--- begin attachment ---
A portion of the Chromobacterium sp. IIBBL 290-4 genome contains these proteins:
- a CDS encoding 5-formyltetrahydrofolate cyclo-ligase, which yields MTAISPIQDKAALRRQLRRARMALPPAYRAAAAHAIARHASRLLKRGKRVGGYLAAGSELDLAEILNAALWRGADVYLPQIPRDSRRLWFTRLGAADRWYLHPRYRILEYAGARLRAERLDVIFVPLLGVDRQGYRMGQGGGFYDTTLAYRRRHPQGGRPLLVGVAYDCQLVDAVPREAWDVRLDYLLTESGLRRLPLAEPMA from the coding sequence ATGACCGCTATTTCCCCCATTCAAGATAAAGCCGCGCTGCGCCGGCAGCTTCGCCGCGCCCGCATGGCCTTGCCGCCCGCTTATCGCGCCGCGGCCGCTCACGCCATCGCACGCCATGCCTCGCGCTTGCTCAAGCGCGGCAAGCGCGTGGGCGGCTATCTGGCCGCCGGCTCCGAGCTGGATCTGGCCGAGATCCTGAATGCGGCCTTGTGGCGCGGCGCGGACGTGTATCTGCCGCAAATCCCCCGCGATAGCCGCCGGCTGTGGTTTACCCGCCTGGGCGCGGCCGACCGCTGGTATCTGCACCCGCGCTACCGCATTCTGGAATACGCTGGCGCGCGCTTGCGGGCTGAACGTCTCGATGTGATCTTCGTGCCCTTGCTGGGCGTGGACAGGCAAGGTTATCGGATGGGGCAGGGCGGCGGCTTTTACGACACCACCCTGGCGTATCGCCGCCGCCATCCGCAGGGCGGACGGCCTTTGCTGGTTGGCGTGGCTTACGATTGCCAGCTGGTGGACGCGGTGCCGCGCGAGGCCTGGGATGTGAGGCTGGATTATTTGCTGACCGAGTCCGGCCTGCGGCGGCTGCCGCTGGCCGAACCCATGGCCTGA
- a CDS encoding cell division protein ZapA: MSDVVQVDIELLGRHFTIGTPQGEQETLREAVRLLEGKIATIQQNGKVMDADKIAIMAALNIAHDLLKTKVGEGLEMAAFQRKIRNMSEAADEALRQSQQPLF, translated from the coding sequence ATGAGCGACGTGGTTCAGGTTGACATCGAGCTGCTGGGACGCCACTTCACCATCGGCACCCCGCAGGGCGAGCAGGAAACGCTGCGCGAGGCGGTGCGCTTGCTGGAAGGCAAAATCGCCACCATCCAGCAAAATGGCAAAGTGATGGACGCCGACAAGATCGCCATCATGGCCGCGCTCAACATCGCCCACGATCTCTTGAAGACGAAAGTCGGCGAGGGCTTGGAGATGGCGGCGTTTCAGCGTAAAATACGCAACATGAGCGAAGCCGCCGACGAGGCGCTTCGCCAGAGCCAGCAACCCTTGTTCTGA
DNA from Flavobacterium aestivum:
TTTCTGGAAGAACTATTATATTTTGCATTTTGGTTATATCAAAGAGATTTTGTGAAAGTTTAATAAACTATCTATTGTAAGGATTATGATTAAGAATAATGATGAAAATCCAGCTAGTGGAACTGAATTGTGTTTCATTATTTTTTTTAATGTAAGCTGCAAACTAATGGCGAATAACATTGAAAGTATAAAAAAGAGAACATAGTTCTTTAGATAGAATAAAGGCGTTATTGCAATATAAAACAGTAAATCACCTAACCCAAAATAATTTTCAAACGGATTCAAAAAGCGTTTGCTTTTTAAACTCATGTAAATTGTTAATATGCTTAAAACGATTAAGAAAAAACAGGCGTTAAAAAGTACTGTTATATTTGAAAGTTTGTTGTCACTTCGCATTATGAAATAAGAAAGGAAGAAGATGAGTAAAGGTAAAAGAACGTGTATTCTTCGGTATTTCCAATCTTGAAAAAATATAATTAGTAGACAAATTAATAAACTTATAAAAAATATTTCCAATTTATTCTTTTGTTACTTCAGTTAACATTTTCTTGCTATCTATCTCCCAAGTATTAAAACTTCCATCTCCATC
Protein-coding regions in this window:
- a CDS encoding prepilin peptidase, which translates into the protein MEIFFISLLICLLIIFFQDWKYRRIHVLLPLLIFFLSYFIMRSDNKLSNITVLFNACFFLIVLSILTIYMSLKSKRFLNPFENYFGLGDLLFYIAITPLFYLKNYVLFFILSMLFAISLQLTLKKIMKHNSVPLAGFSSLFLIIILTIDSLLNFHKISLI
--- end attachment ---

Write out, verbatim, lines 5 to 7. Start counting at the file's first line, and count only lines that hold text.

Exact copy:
TTTCTGGAAGAACTATTATATTTTGCATTTTGGTTATATCAAAGAGATTTTGTGAAAGTTTAATAAACTATCTATTGTAAGGATTATGATTAAGAATAATGATGAAAATCCAGCTAGTGGAACTGAATTGTGTTTCATTATTTTTTTTAATGTAAGCTGCAAACTAATGGCGAATAACATTGAAAGTATAAAAAAGAGAACATAGTTCTTTAGATAGAATAAAGGCGTTATTGCAATATAAAACAGTAAATCACCTAACCCAAAATAATTTTCAAACGGATTCAAAAAGCGTTTGCTTTTTAAACTCATGTAAATTGTTAATATGCTTAAAACGATTAAGAAAAAACAGGCGTTAAAAAGTACTGTTATATTTGAAAGTTTGTTGTCACTTCGCATTATGAAATAAGAAAGGAAGAAGATGAGTAAAGGTAAAAGAACGTGTATTCTTCGGTATTTCCAATCTTGAAAAAATATAATTAGTAGACAAATTAATAAACTTATAAAAAATATTTCCAATTTATTCTTTTGTTACTTCAGTTAACATTTTCTTGCTATCTATCTCCCAAGTATTAAAACTTCCATCTCCATC
Protein-coding regions in this window:
- a CDS encoding prepilin peptidase, which translates into the protein MEIFFISLLICLLIIFFQDWKYRRIHVLLPLLIFFLSYFIMRSDNKLSNITVLFNACFFLIVLSILTIYMSLKSKRFLNPFENYFGLGDLLFYIAITPLFYLKNYVLFFILSMLFAISLQLTLKKIMKHNSVPLAGFSSLFLIIILTIDSLLNFHKISLI